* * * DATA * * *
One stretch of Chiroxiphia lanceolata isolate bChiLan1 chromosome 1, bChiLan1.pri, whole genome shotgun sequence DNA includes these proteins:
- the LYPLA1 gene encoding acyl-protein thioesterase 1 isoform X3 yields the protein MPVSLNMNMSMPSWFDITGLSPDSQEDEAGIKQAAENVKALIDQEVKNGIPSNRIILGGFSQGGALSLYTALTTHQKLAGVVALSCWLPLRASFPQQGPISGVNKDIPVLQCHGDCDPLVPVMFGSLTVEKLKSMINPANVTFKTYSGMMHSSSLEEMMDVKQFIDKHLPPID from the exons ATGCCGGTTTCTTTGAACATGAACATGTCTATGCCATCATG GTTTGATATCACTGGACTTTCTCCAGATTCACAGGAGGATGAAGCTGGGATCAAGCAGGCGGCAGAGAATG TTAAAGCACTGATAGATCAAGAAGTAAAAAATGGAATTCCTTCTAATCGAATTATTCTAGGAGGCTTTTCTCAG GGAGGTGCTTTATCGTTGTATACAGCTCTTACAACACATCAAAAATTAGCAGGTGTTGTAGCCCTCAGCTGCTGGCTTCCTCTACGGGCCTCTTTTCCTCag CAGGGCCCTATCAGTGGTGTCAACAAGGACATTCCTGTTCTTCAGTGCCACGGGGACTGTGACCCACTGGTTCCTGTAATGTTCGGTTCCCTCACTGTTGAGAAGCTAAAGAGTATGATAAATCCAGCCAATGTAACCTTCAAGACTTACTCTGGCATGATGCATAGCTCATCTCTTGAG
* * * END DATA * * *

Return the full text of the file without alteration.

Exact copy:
One stretch of Chiroxiphia lanceolata isolate bChiLan1 chromosome 1, bChiLan1.pri, whole genome shotgun sequence DNA includes these proteins:
- the LYPLA1 gene encoding acyl-protein thioesterase 1 isoform X3 yields the protein MPVSLNMNMSMPSWFDITGLSPDSQEDEAGIKQAAENVKALIDQEVKNGIPSNRIILGGFSQGGALSLYTALTTHQKLAGVVALSCWLPLRASFPQQGPISGVNKDIPVLQCHGDCDPLVPVMFGSLTVEKLKSMINPANVTFKTYSGMMHSSSLEEMMDVKQFIDKHLPPID from the exons ATGCCGGTTTCTTTGAACATGAACATGTCTATGCCATCATG GTTTGATATCACTGGACTTTCTCCAGATTCACAGGAGGATGAAGCTGGGATCAAGCAGGCGGCAGAGAATG TTAAAGCACTGATAGATCAAGAAGTAAAAAATGGAATTCCTTCTAATCGAATTATTCTAGGAGGCTTTTCTCAG GGAGGTGCTTTATCGTTGTATACAGCTCTTACAACACATCAAAAATTAGCAGGTGTTGTAGCCCTCAGCTGCTGGCTTCCTCTACGGGCCTCTTTTCCTCag CAGGGCCCTATCAGTGGTGTCAACAAGGACATTCCTGTTCTTCAGTGCCACGGGGACTGTGACCCACTGGTTCCTGTAATGTTCGGTTCCCTCACTGTTGAGAAGCTAAAGAGTATGATAAATCCAGCCAATGTAACCTTCAAGACTTACTCTGGCATGATGCATAGCTCATCTCTTGAG